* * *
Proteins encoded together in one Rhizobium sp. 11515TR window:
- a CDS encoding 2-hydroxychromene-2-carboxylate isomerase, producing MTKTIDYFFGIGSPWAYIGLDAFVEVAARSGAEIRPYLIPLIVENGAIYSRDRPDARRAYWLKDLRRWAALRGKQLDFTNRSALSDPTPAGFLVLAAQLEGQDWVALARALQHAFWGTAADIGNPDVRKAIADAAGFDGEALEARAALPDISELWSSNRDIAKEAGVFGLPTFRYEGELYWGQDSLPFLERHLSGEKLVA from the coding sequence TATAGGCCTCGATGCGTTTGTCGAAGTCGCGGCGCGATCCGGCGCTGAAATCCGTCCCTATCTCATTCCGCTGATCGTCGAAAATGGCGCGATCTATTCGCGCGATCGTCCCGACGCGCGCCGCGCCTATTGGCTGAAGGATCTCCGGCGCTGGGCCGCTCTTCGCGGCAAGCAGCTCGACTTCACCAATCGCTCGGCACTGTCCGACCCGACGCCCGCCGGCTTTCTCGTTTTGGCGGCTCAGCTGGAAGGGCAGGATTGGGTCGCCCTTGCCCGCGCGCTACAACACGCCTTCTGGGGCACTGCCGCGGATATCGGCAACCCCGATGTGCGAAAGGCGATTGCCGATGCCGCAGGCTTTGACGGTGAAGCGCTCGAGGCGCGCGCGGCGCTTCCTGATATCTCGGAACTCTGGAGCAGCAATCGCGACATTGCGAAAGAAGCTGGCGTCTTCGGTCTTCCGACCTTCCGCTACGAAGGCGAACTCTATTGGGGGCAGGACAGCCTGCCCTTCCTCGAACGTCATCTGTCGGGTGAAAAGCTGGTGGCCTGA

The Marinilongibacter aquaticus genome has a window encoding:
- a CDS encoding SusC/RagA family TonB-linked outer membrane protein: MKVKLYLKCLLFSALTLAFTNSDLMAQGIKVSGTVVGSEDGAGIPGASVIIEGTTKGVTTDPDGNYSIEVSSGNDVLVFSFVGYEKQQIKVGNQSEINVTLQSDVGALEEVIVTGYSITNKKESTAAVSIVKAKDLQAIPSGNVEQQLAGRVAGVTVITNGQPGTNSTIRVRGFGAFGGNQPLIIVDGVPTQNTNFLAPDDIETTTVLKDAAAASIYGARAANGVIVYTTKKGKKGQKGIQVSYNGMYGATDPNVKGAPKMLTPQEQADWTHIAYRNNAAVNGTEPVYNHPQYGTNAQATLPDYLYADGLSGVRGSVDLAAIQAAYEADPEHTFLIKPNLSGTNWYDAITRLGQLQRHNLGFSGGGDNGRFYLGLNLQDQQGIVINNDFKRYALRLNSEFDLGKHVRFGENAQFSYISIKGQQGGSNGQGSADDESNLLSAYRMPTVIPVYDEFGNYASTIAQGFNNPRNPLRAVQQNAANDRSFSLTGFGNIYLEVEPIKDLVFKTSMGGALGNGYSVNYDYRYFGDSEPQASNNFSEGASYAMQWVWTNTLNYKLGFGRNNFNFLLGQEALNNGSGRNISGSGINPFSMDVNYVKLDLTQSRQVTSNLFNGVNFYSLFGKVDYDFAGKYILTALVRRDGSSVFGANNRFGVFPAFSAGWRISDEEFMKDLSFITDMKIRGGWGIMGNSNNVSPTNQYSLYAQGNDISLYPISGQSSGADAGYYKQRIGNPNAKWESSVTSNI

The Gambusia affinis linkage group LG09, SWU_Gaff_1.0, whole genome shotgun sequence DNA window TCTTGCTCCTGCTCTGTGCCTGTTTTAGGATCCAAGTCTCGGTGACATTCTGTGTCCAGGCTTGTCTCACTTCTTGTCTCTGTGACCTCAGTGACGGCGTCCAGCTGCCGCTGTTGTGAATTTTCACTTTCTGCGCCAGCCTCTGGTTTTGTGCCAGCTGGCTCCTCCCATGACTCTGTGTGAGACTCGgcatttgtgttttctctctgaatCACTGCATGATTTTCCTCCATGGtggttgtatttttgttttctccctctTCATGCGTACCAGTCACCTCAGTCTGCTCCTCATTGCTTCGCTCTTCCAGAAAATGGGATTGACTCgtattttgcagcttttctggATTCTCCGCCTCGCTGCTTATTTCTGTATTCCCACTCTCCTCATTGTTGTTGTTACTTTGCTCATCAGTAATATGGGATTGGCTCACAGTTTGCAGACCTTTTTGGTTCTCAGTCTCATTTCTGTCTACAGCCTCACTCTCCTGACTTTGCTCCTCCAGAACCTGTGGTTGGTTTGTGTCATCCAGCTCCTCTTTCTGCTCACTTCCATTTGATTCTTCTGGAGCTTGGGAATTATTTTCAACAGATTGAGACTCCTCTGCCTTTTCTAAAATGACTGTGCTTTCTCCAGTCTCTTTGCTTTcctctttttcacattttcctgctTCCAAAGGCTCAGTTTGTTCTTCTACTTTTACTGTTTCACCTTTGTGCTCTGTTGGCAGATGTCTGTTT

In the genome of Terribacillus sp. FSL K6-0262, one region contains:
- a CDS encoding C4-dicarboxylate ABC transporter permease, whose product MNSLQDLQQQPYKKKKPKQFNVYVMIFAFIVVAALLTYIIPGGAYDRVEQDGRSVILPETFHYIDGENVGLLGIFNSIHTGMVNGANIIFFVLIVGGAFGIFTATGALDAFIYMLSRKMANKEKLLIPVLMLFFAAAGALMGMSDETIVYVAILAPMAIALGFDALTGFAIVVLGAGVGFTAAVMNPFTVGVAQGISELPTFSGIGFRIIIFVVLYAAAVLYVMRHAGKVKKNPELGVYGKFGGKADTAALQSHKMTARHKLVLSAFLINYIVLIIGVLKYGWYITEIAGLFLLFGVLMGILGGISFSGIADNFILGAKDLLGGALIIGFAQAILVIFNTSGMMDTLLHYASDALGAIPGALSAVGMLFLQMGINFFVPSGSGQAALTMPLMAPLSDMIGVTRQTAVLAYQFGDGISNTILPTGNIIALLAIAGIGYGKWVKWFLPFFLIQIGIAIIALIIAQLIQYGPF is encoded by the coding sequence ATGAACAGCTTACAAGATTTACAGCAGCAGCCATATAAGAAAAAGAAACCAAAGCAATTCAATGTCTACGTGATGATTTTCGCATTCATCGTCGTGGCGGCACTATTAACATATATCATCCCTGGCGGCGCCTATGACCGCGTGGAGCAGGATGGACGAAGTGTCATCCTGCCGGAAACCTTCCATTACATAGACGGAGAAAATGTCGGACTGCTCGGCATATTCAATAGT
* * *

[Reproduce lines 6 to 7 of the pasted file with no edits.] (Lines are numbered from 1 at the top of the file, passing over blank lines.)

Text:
In the genome of Terribacillus sp. FSL K6-0262, one region contains:
- a CDS encoding C4-dicarboxylate ABC transporter permease, whose product MNSLQDLQQQPYKKKKPKQFNVYVMIFAFIVVAALLTYIIPGGAYDRVEQDGRSVILPETFHYIDGENVGLLGIFNSIHTGMVNGANIIFFVLIVGGAFGIFTATGALDAFIYMLSRKMANKEKLLIPVLMLFFAAAGALMGMSDETIVYVAILAPMAIALGFDALTGFAIVVLGAGVGFTAAVMNPFTVGVAQGISELPTFSGIGFRIIIFVVLYAAAVLYVMRHAGKVKKNPELGVYGKFGGKADTAALQSHKMTARHKLVLSAFLINYIVLIIGVLKYGWYITEIAGLFLLFGVLMGILGGISFSGIADNFILGAKDLLGGALIIGFAQAILVIFNTSGMMDTLLHYASDALGAIPGALSAVGMLFLQMGINFFVPSGSGQAALTMPLMAPLSDMIGVTRQTAVLAYQFGDGISNTILPTGNIIALLAIAGIGYGKWVKWFLPFFLIQIGIAIIALIIAQLIQYGPF is encoded by the coding sequence ATGAACAGCTTACAAGATTTACAGCAGCAGCCATATAAGAAAAAGAAACCAAAGCAATTCAATGTCTACGTGATGATTTTCGCATTCATCGTCGTGGCGGCACTATTAACATATATCATCCCTGGCGGCGCCTATGACCGCGTGGAGCAGGATGGACGAAGTGTCATCCTGCCGGAAACCTTCCATTACATAGACGGAGAAAATGTCGGACTGCTCGGCATATTCAATAGT